The tattoo covered arms, the distinctive mohawk hairstyle and the Captain’s armband fastened tightly to his sleeve. No, it’s not Naples adopted son, Marek Hamsik, but rather the man who keeps Crotone’s foes at bay, Alex Cordaz.
In less than a month the guns would fall silent and the war to end all wars would cease, but till then there was still plenty more killing to do.
October 23rd, 1918, the Austro-Hungarian Empire is on its last legs. Having fought a savage war of attrition in the Alps against Italian forces for over three years, their devastating defeat at the battle of Piave River in June of 1918 had signalled the death kneel of their army. All that was left needed was one final offensive from the Italian forces to deliver that death blow. It finally came on the 23rd of October and would be known as the Battle of Vittorio Veneto. Even with it being the last vestiges of the war the slaughter remained horrific, Italy would suffer some 38,000 casualties, whilst Austria-Hungary would lose over 300,000 either dead, wounded or captured.
It was from this battle where the nearby town of Vittorio Veneto got its name and it is in this small northern town where Alex Cordaz was born. Now 35 years of age, it has been a battle to get to the top for the Squali netminder. A battle many may argue he has been fortunate to be allowed make at all.
A product of the Inter youth system, Cordaz would only ever make a solitary appearance for the Nerazzurri, in a Coppa Italia tie against Juventus. Like so many that came before and even more that would come after, Cordaz’s route to the first team was blocked and numerous loan spells away from the San Siro would prove his only chance of playing – his first of which being a short hop into Liguria and the shirt of Spezia. Playing time with the Aquilotti however would also prove to be in short supply and he would soon be farmed out again. This time to the Granata of Acireale, far away from home on the island of Sicily.
Cordaz would find consistent playing time with the club, however it was in Sicily that his world would come falling down. It was the night of the 17 May 2006, Cordaz and his girlfriend Moira Sesto were travelling along the Catania to Ragusa motorway. As they neared the Lentini exit, Cordaz’s BMW hit a truck, Moira Sesto was killed instantly in the collision. Cordaz himself would suffer life threatening injuries but would eventually pull through. However, an investigation into the accident found that at the time of the crash, Cordaz was three times over the drink driving limit.
In 2010, the Corte di Cassazione would find the keeper guilty of manslaughter and sentenced him to four years in prison. By this time Cordaz was on the books of Swiss outfit Fc Lugano, his fifth club since departing the Milanese giants. Given the lengthy process for cases in Italy, Cordaz’s career continued and he spent two years in Switzerland before returning to Italy and Cittadella. He would make 84 appearances for he Veneto club before once again moving on to pastures new in the summer of 2013.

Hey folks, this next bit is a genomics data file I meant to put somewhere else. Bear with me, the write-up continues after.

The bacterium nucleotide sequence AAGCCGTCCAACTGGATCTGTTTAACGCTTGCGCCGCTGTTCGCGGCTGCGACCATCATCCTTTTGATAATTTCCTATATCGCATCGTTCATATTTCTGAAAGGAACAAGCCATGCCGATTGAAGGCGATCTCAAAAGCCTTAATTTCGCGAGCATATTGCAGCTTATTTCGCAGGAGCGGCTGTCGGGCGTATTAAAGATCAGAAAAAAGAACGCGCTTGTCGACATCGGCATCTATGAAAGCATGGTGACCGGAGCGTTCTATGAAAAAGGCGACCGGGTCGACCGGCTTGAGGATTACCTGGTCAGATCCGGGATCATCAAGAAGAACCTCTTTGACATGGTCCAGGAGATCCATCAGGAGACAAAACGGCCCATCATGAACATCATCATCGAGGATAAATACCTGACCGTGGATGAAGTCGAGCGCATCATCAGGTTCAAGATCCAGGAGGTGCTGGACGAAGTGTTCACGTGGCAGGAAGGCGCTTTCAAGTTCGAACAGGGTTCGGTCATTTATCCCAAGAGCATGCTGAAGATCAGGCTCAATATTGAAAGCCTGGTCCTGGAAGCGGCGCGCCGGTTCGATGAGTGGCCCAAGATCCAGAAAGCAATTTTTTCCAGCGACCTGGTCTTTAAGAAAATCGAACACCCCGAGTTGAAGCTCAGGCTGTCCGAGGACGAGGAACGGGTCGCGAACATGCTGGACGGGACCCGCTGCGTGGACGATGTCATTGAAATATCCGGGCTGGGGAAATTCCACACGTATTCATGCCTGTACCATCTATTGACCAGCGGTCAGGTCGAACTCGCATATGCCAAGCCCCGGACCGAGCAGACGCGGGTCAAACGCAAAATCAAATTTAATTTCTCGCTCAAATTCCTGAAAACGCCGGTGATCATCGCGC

Yet just as he had put his foot inside the door of his new club Parma, he was quickly shipped out on loan to ND Gorica. The Slovenian club were one of Parma’s many feeder sides where they sent basically squad loads of players off to get some game time. It was all part of then presidents Tommaso Ghirardi’s plan to grow the club, a plan as the years that would follow show was a complete and utter fallacy.
It was in the depths of Slovenia that a now 30-year-old Cordaz, with his career seemingly going backwards found out that his four-year prison sentence was confirmed. As La Tribuna di Treviso reported in October 2013, in 2010 there was the first sentence of a single judge in a court in Lentini of four years. The article then goes on to state that “lawyers Maurizio Vilona and Ettore Randazzo yesterday (October 18th2013) made it known that the sentence was confirmed and became definitive.”
Despite this, Cordaz’s career continued and after a year in Slovenia he returned to his parent club. On the pitch his prospects looked bleak. Third choice behind Alessandro Iacobucci and Antonio Mirante, Cordaz watched on for the first half of the 2014/15 season. That January though he was handed a lifeline when Crotone came calling. Handed the starting spot with the Serie B club, he set about making himself a key component of the Calabrian club.
This he duly did, being an anchor of stability as the Calabrian club make an unlikely tilt at promotion out of Serie B. His ascent to the top flight had proven a long and tumultuous journey, but at the grand old age of 33, Cordaz would play in Serie A for the first time. It would prove a season to remember for the Squali, as a campaign that looked like it was hurtling towards an immediate return to Serie B, turned into one of the greatest escapes in football history. And of course, Cordaz proved essential to that escape, with some excellent displays for a Serie A virgin. Now at the grand old age of 35, Cordaz continues to be Crotone’s undisputed number one. It has taken him to his mid-30’s to fulfil the dream of being a top-flight keeper.
Yet, the story of Alex Cordaz leaves us all with a moral conundrum. Should he have been allowed to pursue this dream given the ghosts of his past, or do people who repent deserve that second chance? Of course, an article on an Italian football site is not the place to pass judgement on an individual, it’s just the place to tell the story of a Serie A keeper.